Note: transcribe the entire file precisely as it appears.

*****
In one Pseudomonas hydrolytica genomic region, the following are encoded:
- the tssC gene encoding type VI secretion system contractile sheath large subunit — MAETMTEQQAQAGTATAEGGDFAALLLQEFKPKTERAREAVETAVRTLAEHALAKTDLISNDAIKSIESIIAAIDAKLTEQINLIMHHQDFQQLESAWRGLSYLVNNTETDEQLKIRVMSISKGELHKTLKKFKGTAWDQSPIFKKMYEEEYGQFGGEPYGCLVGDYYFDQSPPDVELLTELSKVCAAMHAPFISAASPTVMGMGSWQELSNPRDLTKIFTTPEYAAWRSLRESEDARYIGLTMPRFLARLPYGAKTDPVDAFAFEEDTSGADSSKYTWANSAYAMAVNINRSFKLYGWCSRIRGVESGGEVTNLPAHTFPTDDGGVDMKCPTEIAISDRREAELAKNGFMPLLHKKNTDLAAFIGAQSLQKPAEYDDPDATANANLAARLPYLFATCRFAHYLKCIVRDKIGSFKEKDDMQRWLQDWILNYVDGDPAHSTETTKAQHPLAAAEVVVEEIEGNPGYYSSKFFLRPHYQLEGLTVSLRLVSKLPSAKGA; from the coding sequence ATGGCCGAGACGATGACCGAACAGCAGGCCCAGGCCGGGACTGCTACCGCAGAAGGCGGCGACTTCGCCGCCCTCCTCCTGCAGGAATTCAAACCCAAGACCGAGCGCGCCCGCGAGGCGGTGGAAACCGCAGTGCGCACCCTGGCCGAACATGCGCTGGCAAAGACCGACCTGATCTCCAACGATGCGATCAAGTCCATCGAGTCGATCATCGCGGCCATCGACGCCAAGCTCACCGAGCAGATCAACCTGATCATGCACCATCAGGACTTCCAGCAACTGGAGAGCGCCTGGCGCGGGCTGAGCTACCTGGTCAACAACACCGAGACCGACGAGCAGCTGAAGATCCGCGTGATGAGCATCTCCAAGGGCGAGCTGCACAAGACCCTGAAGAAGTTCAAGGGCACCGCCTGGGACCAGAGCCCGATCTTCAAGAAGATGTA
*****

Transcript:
In one Pseudomonas hydrolytica genomic region, the following are encoded:
- the tssC gene encoding type VI secretion system contractile sheath large subunit — MAETMTEQQAQAGTATAEGGDFAALLLQEFKPKTERAREAVETAVRTLAEHALAKTDLISNDAIKSIESIIAAIDAKLTEQINLIMHHQDFQQLESAWRGLSYLVNNTETDEQLKIRVMSISKGELHKTLKKFKGTAWDQSPIFKKMYEEEYGQFGGEPYGCLVGDYYFDQSPPDVELLTELSKVCAAMHAPFISAASPTVMGMGSWQELSNPRDLTKIFTTPEYAAWRSLRESEDARYIGLTMPRFLARLPYGAKTDPVDAFAFEEDTSGADSSKYTWANSAYAMAVNINRSFKLYGWCSRIRGVESGGEVTNLPAHTFPTDDGGVDMKCPTEIAISDRREAELAKNGFMPLLHKKNTDLAAFIGAQSLQKPAEYDDPDATANANLAARLPYLFATCRFAHYLKCIVRDKIGSFKEKDDMQRWLQDWILNYVDGDPAHSTETTKAQHPLAAAEVVVEEIEGNPGYYSSKFFLRPHYQLEGLTVSLRLVSKLPSAKGA; from the coding sequence ATGGCCGAGACGATGACCGAACAGCAGGCCCAGGCCGGGACTGCTACCGCAGAAGGCGGCGACTTCGCCGCCCTCCTCCTGCAGGAATTCAAACCCAAGACCGAGCGCGCCCGCGAGGCGGTGGAAACCGCAGTGCGCACCCTGGCCGAACATGCGCTGGCAAAGACCGACCTGATCTCCAACGATGCGATCAAGTCCATCGAGTCGATCATCGCGGCCATCGACGCCAAGCTCACCGAGCAGATCAACCTGATCATGCACCATCAGGACTTCCAGCAACTGGAGAGCGCCTGGCGCGGGCTGAGCTACCTGGTCAACAACACCGAGACCGACGAGCAGCTGAAGATCCGCGTGATGAGCATCTCCAAGGGCGAGCTGCACAAGACCCTGAAGAAGTTCAAGGGCACCGCCTGGGACCAGAGCCCGATCTTCAAGAAGATGTA